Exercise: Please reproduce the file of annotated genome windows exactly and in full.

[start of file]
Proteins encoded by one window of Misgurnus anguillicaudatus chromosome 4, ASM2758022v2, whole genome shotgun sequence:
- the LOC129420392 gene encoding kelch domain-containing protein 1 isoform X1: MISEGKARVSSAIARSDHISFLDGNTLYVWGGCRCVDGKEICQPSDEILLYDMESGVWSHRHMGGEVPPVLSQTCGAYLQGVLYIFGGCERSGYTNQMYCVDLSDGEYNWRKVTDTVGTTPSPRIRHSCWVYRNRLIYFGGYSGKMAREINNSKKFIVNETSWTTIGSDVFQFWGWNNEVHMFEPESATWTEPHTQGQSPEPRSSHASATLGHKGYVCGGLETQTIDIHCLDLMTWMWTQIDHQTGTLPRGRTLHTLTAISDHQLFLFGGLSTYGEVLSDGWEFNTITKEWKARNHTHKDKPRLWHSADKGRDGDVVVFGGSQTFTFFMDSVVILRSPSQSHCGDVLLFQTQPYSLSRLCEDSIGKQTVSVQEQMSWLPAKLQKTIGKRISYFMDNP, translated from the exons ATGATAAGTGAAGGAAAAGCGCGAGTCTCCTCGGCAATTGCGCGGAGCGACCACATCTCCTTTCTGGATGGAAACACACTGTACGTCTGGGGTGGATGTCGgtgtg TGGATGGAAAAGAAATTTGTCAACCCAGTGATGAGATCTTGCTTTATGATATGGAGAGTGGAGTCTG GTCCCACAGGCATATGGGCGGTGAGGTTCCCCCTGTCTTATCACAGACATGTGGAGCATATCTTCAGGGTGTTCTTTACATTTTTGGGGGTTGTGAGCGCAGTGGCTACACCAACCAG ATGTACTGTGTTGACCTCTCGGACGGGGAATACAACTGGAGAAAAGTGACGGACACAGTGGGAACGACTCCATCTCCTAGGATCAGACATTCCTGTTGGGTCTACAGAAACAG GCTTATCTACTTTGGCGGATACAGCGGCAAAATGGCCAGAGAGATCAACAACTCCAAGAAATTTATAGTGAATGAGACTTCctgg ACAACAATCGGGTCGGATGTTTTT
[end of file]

Proteins encoded by one window of Misgurnus anguillicaudatus chromosome 4, ASM2758022v2, whole genome shotgun sequence:
- the LOC129420392 gene encoding kelch domain-containing protein 1 isoform X1: MISEGKARVSSAIARSDHISFLDGNTLYVWGGCRCVDGKEICQPSDEILLYDMESGVWSHRHMGGEVPPVLSQTCGAYLQGVLYIFGGCERSGYTNQMYCVDLSDGEYNWRKVTDTVGTTPSPRIRHSCWVYRNRLIYFGGYSGKMAREINNSKKFIVNETSWTTIGSDVFQFWGWNNEVHMFEPESATWTEPHTQGQSPEPRSSHASATLGHKGYVCGGLETQTIDIHCLDLMTWMWTQIDHQTGTLPRGRTLHTLTAISDHQLFLFGGLSTYGEVLSDGWEFNTITKEWKARNHTHKDKPRLWHSADKGRDGDVVVFGGSQTFTFFMDSVVILRSPSQSHCGDVLLFQTQPYSLSRLCEDSIGKQTVSVQEQMSWLPAKLQKTIGKRISYFMDNP, translated from the exons ATGATAAGTGAAGGAAAAGCGCGAGTCTCCTCGGCAATTGCGCGGAGCGACCACATCTCCTTTCTGGATGGAAACACACTGTACGTCTGGGGTGGATGTCGgtgtg TGGATGGAAAAGAAATTTGTCAACCCAGTGATGAGATCTTGCTTTATGATATGGAGAGTGGAGTCTG GTCCCACAGGCATATGGGCGGTGAGGTTCCCCCTGTCTTATCACAGACATGTGGAGCATATCTTCAGGGTGTTCTTTACATTTTTGGGGGTTGTGAGCGCAGTGGCTACACCAACCAG ATGTACTGTGTTGACCTCTCGGACGGGGAATACAACTGGAGAAAAGTGACGGACACAGTGGGAACGACTCCATCTCCTAGGATCAGACATTCCTGTTGGGTCTACAGAAACAG GCTTATCTACTTTGGCGGATACAGCGGCAAAATGGCCAGAGAGATCAACAACTCCAAGAAATTTATAGTGAATGAGACTTCctgg ACAACAATCGGGTCGGATGTTTTT